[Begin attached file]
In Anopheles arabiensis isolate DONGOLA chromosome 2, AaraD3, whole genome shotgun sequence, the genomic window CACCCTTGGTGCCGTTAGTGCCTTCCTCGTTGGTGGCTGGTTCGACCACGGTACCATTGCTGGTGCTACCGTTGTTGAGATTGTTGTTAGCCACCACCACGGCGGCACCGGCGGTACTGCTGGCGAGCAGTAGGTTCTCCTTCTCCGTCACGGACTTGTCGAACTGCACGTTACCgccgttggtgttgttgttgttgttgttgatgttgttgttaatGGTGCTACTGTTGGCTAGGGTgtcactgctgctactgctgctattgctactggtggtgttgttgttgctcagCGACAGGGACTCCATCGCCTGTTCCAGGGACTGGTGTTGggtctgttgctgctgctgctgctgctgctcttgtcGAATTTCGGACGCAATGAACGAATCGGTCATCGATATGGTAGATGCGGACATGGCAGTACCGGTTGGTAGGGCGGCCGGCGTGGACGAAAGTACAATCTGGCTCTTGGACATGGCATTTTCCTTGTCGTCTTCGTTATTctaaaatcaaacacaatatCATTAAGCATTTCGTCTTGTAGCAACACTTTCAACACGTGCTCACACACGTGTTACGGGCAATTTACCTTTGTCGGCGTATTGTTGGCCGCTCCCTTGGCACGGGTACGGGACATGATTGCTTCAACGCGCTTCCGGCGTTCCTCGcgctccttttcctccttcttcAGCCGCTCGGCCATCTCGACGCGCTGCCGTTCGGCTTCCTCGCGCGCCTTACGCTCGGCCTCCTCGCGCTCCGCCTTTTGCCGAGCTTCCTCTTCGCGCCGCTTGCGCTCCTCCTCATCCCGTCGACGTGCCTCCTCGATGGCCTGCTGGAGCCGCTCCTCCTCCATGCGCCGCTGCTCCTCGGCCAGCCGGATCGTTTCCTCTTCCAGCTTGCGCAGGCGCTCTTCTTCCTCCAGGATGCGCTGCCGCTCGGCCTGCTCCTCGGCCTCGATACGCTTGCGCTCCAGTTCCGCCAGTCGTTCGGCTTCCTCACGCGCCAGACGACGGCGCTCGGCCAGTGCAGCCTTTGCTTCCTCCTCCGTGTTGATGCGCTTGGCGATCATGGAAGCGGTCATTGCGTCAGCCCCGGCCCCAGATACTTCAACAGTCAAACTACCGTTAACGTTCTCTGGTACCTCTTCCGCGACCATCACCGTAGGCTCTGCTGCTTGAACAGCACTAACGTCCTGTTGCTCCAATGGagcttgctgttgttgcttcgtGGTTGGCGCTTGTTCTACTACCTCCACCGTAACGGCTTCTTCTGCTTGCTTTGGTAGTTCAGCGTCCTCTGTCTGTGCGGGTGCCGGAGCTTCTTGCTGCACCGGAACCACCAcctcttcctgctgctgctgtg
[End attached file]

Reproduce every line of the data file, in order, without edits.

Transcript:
In Anopheles arabiensis isolate DONGOLA chromosome 2, AaraD3, whole genome shotgun sequence, the genomic window CACCCTTGGTGCCGTTAGTGCCTTCCTCGTTGGTGGCTGGTTCGACCACGGTACCATTGCTGGTGCTACCGTTGTTGAGATTGTTGTTAGCCACCACCACGGCGGCACCGGCGGTACTGCTGGCGAGCAGTAGGTTCTCCTTCTCCGTCACGGACTTGTCGAACTGCACGTTACCgccgttggtgttgttgttgttgttgttgatgttgttgttaatGGTGCTACTGTTGGCTAGGGTgtcactgctgctactgctgctattgctactggtggtgttgttgttgctcagCGACAGGGACTCCATCGCCTGTTCCAGGGACTGGTGTTGggtctgttgctgctgctgctgctgctgctcttgtcGAATTTCGGACGCAATGAACGAATCGGTCATCGATATGGTAGATGCGGACATGGCAGTACCGGTTGGTAGGGCGGCCGGCGTGGACGAAAGTACAATCTGGCTCTTGGACATGGCATTTTCCTTGTCGTCTTCGTTATTctaaaatcaaacacaatatCATTAAGCATTTCGTCTTGTAGCAACACTTTCAACACGTGCTCACACACGTGTTACGGGCAATTTACCTTTGTCGGCGTATTGTTGGCCGCTCCCTTGGCACGGGTACGGGACATGATTGCTTCAACGCGCTTCCGGCGTTCCTCGcgctccttttcctccttcttcAGCCGCTCGGCCATCTCGACGCGCTGCCGTTCGGCTTCCTCGCGCGCCTTACGCTCGGCCTCCTCGCGCTCCGCCTTTTGCCGAGCTTCCTCTTCGCGCCGCTTGCGCTCCTCCTCATCCCGTCGACGTGCCTCCTCGATGGCCTGCTGGAGCCGCTCCTCCTCCATGCGCCGCTGCTCCTCGGCCAGCCGGATCGTTTCCTCTTCCAGCTTGCGCAGGCGCTCTTCTTCCTCCAGGATGCGCTGCCGCTCGGCCTGCTCCTCGGCCTCGATACGCTTGCGCTCCAGTTCCGCCAGTCGTTCGGCTTCCTCACGCGCCAGACGACGGCGCTCGGCCAGTGCAGCCTTTGCTTCCTCCTCCGTGTTGATGCGCTTGGCGATCATGGAAGCGGTCATTGCGTCAGCCCCGGCCCCAGATACTTCAACAGTCAAACTACCGTTAACGTTCTCTGGTACCTCTTCCGCGACCATCACCGTAGGCTCTGCTGCTTGAACAGCACTAACGTCCTGTTGCTCCAATGGagcttgctgttgttgcttcgtGGTTGGCGCTTGTTCTACTACCTCCACCGTAACGGCTTCTTCTGCTTGCTTTGGTAGTTCAGCGTCCTCTGTCTGTGCGGGTGCCGGAGCTTCTTGCTGCACCGGAACCACCAcctcttcctgctgctgctgtg